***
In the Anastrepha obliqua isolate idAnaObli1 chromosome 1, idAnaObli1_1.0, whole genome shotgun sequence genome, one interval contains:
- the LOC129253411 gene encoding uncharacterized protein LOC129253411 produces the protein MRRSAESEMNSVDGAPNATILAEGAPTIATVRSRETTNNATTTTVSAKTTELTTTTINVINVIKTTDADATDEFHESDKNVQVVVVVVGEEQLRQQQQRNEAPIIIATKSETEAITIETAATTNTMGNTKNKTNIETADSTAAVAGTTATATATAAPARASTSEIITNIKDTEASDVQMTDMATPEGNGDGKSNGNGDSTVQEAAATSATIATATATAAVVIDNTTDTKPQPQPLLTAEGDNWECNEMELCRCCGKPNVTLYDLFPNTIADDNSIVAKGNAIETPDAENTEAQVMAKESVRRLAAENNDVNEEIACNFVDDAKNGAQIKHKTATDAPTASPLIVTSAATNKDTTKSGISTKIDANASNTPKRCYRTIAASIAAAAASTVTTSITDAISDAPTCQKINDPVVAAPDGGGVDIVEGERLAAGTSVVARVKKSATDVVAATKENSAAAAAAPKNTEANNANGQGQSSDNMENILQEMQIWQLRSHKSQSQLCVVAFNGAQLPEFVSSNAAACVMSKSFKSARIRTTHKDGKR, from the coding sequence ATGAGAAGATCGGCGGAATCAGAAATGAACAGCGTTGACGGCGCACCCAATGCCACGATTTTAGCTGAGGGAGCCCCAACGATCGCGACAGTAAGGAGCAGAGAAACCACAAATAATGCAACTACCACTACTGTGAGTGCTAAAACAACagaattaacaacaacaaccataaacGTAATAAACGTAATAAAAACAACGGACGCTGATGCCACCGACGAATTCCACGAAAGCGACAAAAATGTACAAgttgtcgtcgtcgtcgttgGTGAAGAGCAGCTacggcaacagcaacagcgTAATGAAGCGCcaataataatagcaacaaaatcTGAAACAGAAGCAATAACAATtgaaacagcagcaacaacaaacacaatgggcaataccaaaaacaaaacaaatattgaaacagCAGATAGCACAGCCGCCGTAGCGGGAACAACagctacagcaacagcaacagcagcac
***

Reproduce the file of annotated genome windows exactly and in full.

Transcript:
In the Anastrepha obliqua isolate idAnaObli1 chromosome 1, idAnaObli1_1.0, whole genome shotgun sequence genome, one interval contains:
- the LOC129253411 gene encoding uncharacterized protein LOC129253411 produces the protein MRRSAESEMNSVDGAPNATILAEGAPTIATVRSRETTNNATTTTVSAKTTELTTTTINVINVIKTTDADATDEFHESDKNVQVVVVVVGEEQLRQQQQRNEAPIIIATKSETEAITIETAATTNTMGNTKNKTNIETADSTAAVAGTTATATATAAPARASTSEIITNIKDTEASDVQMTDMATPEGNGDGKSNGNGDSTVQEAAATSATIATATATAAVVIDNTTDTKPQPQPLLTAEGDNWECNEMELCRCCGKPNVTLYDLFPNTIADDNSIVAKGNAIETPDAENTEAQVMAKESVRRLAAENNDVNEEIACNFVDDAKNGAQIKHKTATDAPTASPLIVTSAATNKDTTKSGISTKIDANASNTPKRCYRTIAASIAAAAASTVTTSITDAISDAPTCQKINDPVVAAPDGGGVDIVEGERLAAGTSVVARVKKSATDVVAATKENSAAAAAAPKNTEANNANGQGQSSDNMENILQEMQIWQLRSHKSQSQLCVVAFNGAQLPEFVSSNAAACVMSKSFKSARIRTTHKDGKR, from the coding sequence ATGAGAAGATCGGCGGAATCAGAAATGAACAGCGTTGACGGCGCACCCAATGCCACGATTTTAGCTGAGGGAGCCCCAACGATCGCGACAGTAAGGAGCAGAGAAACCACAAATAATGCAACTACCACTACTGTGAGTGCTAAAACAACagaattaacaacaacaaccataaacGTAATAAACGTAATAAAAACAACGGACGCTGATGCCACCGACGAATTCCACGAAAGCGACAAAAATGTACAAgttgtcgtcgtcgtcgttgGTGAAGAGCAGCTacggcaacagcaacagcgTAATGAAGCGCcaataataatagcaacaaaatcTGAAACAGAAGCAATAACAATtgaaacagcagcaacaacaaacacaatgggcaataccaaaaacaaaacaaatattgaaacagCAGATAGCACAGCCGCCGTAGCGGGAACAACagctacagcaacagcaacagcagcac